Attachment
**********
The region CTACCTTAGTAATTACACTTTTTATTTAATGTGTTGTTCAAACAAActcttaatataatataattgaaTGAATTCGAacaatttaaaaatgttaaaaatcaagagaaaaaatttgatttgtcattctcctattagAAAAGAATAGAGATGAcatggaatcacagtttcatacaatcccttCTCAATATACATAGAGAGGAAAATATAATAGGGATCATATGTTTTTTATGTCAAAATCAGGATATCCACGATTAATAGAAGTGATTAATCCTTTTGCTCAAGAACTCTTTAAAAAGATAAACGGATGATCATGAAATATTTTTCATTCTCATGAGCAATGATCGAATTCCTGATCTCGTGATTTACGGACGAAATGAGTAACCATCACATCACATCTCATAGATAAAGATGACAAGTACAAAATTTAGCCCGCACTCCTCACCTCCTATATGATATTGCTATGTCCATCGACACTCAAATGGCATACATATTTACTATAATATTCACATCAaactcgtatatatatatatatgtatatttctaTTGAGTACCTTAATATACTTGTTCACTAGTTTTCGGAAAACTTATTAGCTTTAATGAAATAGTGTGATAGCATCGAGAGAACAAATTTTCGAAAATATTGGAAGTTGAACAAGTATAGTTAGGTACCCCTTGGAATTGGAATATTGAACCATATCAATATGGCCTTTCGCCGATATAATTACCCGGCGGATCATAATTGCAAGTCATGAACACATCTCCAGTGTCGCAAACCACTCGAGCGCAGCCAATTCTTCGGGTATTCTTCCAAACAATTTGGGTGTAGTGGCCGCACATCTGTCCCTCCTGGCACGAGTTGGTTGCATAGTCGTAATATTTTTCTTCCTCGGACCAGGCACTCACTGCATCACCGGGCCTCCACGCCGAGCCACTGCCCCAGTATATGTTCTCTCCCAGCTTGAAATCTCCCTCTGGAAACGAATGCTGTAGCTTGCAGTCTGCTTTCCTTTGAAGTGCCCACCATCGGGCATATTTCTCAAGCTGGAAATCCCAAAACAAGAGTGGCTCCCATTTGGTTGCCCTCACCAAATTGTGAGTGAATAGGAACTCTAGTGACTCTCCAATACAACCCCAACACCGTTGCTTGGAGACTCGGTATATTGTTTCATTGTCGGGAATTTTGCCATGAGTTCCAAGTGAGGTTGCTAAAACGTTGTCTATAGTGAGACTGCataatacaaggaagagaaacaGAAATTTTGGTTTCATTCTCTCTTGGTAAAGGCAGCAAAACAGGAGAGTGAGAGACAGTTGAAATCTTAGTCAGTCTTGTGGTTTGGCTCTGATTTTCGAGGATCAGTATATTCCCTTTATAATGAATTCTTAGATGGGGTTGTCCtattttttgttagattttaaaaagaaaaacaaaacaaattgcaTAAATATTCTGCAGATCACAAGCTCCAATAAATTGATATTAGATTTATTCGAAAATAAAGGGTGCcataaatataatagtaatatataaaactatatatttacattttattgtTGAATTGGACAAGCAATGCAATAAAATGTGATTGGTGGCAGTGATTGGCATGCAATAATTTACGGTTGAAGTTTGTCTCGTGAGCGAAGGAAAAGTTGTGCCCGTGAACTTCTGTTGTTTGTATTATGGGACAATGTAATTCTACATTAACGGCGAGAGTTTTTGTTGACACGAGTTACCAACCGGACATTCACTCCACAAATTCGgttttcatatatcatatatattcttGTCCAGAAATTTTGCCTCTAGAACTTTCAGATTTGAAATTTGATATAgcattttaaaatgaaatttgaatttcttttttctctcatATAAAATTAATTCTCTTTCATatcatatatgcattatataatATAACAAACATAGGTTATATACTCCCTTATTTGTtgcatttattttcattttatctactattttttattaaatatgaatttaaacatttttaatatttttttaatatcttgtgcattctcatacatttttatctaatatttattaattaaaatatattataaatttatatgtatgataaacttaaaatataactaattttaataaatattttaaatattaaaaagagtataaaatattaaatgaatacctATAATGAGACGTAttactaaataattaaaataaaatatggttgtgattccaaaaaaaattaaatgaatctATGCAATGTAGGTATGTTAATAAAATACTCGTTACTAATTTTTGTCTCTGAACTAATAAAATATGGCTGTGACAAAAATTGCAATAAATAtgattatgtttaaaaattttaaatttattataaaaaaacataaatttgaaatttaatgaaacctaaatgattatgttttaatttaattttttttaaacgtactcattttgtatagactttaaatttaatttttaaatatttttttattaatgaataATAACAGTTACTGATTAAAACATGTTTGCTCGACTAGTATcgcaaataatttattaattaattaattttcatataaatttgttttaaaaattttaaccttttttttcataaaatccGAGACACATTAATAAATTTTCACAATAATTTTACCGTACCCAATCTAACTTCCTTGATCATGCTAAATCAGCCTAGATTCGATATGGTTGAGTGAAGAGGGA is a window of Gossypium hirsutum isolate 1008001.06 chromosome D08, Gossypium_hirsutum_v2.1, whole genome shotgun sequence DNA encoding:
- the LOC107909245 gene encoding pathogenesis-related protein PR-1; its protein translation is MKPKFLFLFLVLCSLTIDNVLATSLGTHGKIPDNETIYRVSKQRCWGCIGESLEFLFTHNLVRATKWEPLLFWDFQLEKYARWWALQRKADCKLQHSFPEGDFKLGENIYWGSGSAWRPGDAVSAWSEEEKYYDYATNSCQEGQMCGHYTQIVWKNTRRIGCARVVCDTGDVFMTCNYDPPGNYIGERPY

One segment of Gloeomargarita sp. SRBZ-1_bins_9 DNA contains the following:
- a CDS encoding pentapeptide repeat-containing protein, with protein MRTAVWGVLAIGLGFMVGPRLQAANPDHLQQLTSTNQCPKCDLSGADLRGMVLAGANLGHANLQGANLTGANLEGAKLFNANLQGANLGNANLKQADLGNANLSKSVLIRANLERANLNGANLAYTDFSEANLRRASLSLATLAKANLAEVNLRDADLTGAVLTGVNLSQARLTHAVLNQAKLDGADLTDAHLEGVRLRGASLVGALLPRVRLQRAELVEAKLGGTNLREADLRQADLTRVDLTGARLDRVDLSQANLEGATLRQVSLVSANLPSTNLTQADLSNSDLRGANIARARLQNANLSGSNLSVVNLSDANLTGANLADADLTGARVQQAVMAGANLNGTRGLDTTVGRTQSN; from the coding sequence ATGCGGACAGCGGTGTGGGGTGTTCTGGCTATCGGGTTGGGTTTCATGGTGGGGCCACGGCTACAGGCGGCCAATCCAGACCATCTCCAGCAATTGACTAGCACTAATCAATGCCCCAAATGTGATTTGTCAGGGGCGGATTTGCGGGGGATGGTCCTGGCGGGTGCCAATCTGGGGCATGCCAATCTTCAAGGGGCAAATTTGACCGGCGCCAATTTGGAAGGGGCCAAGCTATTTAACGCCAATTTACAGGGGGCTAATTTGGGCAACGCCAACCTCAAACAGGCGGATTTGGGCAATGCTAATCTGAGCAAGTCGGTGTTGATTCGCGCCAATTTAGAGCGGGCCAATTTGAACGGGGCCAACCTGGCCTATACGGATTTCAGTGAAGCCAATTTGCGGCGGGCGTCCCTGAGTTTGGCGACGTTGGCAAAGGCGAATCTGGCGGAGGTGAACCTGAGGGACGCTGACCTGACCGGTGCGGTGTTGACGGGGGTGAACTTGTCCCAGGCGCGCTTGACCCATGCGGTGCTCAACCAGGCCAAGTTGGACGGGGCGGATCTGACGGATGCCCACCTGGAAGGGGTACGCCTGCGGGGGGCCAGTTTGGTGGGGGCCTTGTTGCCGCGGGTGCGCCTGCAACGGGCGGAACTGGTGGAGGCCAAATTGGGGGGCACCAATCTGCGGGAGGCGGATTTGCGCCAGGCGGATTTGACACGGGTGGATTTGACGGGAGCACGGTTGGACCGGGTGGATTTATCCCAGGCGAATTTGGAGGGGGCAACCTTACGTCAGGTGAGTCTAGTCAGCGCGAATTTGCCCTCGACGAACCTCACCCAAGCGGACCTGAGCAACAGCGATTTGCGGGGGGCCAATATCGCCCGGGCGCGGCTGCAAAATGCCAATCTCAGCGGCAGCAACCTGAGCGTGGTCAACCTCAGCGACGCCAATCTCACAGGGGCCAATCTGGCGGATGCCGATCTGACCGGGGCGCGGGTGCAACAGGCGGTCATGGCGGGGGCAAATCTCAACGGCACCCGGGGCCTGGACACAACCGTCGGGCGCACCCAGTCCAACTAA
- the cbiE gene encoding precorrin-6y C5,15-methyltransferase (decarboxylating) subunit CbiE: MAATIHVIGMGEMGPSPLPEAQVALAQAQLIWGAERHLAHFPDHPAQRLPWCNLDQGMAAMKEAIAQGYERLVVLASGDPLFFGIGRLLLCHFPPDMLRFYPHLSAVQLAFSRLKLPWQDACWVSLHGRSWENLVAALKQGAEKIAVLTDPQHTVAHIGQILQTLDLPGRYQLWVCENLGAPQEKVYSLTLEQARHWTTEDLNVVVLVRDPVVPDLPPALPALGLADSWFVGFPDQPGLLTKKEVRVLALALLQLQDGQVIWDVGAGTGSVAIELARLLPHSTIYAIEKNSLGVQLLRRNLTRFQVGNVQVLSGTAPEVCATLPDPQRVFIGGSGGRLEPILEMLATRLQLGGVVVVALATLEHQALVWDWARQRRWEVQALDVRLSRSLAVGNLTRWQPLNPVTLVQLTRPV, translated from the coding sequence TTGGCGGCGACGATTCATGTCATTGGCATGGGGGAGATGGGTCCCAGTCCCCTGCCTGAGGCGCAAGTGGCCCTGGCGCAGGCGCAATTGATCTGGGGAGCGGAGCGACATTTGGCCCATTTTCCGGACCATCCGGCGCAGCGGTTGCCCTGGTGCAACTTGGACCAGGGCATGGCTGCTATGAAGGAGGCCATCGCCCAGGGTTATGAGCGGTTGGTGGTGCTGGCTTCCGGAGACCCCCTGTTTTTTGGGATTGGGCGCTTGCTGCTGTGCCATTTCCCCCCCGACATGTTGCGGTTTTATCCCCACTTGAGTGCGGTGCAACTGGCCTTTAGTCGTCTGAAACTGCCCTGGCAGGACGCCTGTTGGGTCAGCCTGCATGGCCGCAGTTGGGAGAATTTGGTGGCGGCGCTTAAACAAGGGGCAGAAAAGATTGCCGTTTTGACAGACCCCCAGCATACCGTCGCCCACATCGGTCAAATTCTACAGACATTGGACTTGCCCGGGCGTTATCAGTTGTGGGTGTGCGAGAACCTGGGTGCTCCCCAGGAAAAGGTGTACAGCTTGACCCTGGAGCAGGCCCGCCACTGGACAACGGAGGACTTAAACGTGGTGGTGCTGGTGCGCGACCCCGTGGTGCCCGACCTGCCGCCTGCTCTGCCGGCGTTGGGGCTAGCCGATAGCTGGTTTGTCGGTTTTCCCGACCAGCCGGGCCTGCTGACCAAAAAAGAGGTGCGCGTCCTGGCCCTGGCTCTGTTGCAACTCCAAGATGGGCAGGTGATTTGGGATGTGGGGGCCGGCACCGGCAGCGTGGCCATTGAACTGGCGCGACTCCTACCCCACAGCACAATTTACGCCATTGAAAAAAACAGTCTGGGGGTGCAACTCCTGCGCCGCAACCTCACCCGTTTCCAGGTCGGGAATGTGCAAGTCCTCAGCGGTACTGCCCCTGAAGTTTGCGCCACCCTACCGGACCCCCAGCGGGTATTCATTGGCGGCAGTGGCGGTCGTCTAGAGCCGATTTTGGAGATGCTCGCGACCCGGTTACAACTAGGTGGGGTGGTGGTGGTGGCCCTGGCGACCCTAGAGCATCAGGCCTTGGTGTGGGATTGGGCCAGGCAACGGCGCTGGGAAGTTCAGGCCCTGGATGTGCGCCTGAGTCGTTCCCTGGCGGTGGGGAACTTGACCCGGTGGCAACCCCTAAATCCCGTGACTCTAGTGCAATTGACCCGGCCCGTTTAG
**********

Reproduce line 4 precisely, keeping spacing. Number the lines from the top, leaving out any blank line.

- a CDS encoding pentapeptide repeat-containing protein, with protein MRTAVWGVLAIGLGFMVGPRLQAANPDHLQQLTSTNQCPKCDLSGADLRGMVLAGANLGHANLQGANLTGANLEGAKLFNANLQGANLGNANLKQADLGNANLSKSVLIRANLERANLNGANLAYTDFSEANLRRASLSLATLAKANLAEVNLRDADLTGAVLTGVNLSQARLTHAVLNQAKLDGADLTDAHLEGVRLRGASLVGALLPRVRLQRAELVEAKLGGTNLREADLRQADLTRVDLTGARLDRVDLSQANLEGATLRQVSLVSANLPSTNLTQADLSNSDLRGANIARARLQNANLSGSNLSVVNLSDANLTGANLADADLTGARVQQAVMAGANLNGTRGLDTTVGRTQSN; from the coding sequence ATGCGGACAGCGGTGTGGGGTGTTCTGGCTATCGGGTTGGGTTTCATGGTGGGGCCACGGCTACAGGCGGCCAATCCAGACCATCTCCAGCAATTGACTAGCACTAATCAATGCCCCAAATGTGATTTGTCAGGGGCGGATTTGCGGGGGATGGTCCTGGCGGGTGCCAATCTGGGGCATGCCAATCTTCAAGGGGCAAATTTGACCGGCGCCAATTTGGAAGGGGCCAAGCTATTTAACGCCAATTTACAGGGGGCTAATTTGGGCAACGCCAACCTCAAACAGGCGGATTTGGGCAATGCTAATCTGAGCAAGTCGGTGTTGATTCGCGCCAATTTAGAGCGGGCCAATTTGAACGGGGCCAACCTGGCCTATACGGATTTCAGTGAAGCCAATTTGCGGCGGGCGTCCCTGAGTTTGGCGACGTTGGCAAAGGCGAATCTGGCGGAGGTGAACCTGAGGGACGCTGACCTGACCGGTGCGGTGTTGACGGGGGTGAACTTGTCCCAGGCGCGCTTGACCCATGCGGTGCTCAACCAGGCCAAGTTGGACGGGGCGGATCTGACGGATGCCCACCTGGAAGGGGTACGCCTGCGGGGGGCCAGTTTGGTGGGGGCCTTGTTGCCGCGGGTGCGCCTGCAACGGGCGGAACTGGTGGAGGCCAAATTGGGGGGCACCAATCTGCGGGAGGCGGATTTGCGCCAGGCGGATTTGACACGGGTGGATTTGACGGGAGCACGGTTGGACCGGGTGGATTTATCCCAGGCGAATTTGGAGGGGGCAACCTTACGTCAGGTGAGTCTAGTCAGCGCGAATTTGCCCTCGACGAACCTCACCCAAGCGGACCTGAGCAACAGCGATTTGCGGGGGGCCAATATCGCCCGGGCGCGGCTGCAAAATGCCAATCTCAGCGGCAGCAACCTGAGCGTGGTCAACCTCAGCGACGCCAATCTCACAGGGGCCAATCTGGCGGATGCCGATCTGACCGGGGCGCGGGTGCAACAGGCGGTCATGGCGGGGGCAAATCTCAACGGCACCCGGGGCCTGGACACAACCGTCGGGCGCACCCAGTCCAACTAA